By Ken Grauer, MD
Professor Emeritus in Family Medicine, College of Medicine, University of Florida
Dr. Grauer reports no financial relationships relevant to this field of study.
Imagine the ECG in the figure below was one of many tracings you received to read from a group of patients seen by other providers in your clinic. Unfortunately, no clinical information about this patient was available. How would one interpret this tracing? Considering no clinical information regarding what happened to the patient was available, what is the next step?
Clearly, this tracing is of concern. The rhythm is sinus bradycardia at a rate just under 60 beats/minute. All intervals (PR/QRS/QTc) are normal. The axis is normal at +75 degrees. There is no chamber enlargement. Small q waves are seen in the inferolateral leads.
Regarding R wave progression, transition occurs normally here (i.e., between leads V2 and V3), although R wave amplitude in lead V2 is taller than is usually seen in this anterior lead. However, the most concerning findings relate to ST-T wave changes. In addition to those narrow inferior lead q waves, there is 1-1.5 mm of upward concavity ST segment elevation in each inferior lead.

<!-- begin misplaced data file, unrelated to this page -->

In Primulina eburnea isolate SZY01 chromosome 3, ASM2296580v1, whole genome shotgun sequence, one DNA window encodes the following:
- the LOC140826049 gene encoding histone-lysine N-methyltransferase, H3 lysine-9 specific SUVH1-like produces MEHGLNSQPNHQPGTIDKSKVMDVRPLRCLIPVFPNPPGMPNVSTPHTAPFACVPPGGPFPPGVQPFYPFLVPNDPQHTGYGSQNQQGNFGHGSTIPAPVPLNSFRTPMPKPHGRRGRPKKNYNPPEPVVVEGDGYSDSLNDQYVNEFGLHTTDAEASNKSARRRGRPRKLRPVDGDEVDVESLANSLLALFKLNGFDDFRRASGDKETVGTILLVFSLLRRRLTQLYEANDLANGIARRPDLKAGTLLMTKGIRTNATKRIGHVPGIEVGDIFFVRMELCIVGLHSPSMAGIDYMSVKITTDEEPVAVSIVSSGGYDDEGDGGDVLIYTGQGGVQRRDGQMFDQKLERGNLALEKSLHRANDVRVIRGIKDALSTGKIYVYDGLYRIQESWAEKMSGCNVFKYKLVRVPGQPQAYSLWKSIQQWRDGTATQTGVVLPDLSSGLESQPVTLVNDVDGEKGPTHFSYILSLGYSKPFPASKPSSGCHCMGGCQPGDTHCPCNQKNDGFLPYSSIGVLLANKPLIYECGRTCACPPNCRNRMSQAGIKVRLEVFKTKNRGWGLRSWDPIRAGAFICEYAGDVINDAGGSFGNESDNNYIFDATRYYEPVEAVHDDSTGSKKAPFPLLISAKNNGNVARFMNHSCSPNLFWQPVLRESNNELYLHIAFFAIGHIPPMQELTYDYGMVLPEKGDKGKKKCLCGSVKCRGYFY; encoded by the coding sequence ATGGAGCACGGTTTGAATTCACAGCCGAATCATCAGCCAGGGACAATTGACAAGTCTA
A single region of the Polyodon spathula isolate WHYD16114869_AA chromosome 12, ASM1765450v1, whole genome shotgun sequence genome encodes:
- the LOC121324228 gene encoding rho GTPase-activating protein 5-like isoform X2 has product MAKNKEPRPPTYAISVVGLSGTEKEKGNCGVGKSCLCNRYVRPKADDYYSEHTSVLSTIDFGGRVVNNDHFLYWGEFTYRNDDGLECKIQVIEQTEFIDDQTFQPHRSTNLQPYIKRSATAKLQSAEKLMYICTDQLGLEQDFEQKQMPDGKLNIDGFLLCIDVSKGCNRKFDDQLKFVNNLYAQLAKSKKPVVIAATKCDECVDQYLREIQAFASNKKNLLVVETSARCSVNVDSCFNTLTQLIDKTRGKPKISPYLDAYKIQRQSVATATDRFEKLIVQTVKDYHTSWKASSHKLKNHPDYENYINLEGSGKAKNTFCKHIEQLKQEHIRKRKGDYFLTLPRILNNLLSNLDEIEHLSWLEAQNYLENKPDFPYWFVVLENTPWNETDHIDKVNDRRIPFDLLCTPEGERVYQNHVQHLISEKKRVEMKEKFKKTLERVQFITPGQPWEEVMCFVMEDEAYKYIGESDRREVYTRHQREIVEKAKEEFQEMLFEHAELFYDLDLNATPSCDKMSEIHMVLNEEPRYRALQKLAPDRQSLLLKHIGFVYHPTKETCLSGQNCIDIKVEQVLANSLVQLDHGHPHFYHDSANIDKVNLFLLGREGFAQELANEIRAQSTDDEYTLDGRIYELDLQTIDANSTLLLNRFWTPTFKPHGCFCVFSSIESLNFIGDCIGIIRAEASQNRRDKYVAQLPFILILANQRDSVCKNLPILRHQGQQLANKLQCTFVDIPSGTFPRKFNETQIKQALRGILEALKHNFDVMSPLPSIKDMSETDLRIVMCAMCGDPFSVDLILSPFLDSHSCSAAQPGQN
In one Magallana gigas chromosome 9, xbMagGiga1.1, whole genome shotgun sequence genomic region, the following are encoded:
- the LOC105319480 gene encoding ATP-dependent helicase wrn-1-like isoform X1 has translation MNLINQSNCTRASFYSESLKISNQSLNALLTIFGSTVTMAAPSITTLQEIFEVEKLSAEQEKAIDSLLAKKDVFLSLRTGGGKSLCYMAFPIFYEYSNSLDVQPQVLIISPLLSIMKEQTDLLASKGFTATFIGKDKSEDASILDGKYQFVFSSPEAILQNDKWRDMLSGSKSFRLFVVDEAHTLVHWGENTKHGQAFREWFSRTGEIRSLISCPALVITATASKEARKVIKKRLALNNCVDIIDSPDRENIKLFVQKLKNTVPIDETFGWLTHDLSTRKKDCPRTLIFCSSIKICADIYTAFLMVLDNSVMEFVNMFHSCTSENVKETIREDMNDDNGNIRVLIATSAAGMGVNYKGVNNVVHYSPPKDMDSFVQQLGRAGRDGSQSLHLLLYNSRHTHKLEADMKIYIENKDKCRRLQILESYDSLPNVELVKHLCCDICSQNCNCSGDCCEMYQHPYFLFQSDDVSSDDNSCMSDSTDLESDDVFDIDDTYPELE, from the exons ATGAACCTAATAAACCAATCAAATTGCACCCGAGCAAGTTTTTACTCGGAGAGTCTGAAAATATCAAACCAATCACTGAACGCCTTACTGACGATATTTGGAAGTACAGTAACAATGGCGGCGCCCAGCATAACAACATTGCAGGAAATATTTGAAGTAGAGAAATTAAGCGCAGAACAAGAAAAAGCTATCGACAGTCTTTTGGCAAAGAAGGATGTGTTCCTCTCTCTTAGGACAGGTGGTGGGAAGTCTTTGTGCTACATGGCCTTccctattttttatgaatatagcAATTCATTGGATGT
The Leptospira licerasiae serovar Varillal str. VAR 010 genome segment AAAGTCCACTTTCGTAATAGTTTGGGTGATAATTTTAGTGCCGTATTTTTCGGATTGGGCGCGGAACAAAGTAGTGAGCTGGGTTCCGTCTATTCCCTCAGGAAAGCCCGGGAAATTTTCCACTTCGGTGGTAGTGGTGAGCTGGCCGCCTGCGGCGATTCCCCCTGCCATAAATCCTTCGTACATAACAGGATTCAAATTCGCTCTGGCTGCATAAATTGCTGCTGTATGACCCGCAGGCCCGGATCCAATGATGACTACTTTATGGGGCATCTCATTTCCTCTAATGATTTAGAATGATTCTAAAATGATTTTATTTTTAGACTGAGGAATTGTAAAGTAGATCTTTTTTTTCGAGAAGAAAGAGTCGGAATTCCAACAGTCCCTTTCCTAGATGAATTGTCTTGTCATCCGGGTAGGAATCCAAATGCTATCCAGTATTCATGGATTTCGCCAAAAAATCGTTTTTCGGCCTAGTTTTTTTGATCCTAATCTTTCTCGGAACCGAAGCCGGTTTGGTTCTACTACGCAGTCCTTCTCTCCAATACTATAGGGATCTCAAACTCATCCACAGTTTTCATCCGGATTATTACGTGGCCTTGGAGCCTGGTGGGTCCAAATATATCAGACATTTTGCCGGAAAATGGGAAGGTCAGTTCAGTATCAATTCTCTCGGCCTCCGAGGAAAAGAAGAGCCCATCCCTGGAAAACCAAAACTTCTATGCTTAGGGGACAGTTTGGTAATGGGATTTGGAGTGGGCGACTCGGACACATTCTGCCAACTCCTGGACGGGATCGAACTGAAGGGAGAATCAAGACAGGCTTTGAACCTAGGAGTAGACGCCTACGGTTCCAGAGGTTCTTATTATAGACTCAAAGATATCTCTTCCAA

There are several reasons to suspect this represents an acute (or at least recent) inferior infarction. One, there is mirror-image opposite ST segment depression in lead aVL. Two, there is 1 mm of flat ST depression in lead I. Three, there also is ST depression in lead V2 in association with a taller-than-expected R wave in this anterior lead.
The ECG findings described so far strongly suggest recent (if not acute) inferoposterior myocardial infarction (MI). There is a “magic,” mirror-image opposite relationship that is seen commonly in acute inferior MI between the appearance of the ST segment and T wave in lead III, compared to the ST-T wave in lead aVL. If one mentally “flips” the shape of the elevated ST-T wave seen in lead III, the result closely resembles the J-point depression and sagging ST segment seen in lead aVL. The finding of a taller-than-expected R wave in anterior lead V2, in association with the depressed ST segment in this anterior lead, strongly suggests recent posterior MI. Putting these findings together makes for no fewer than six leads (i.e., leads I, II, III; aVL, aVF; and V2) that suggest recent (if not acute) inferoposterior MI has occurred. Immediately search for the chart of the patient whose ECG is shown in the figure to find out whether the caring provider recognized these ECG changes. If not, find the patient.
NOTE: For more information about and further discussion on this case, please click here.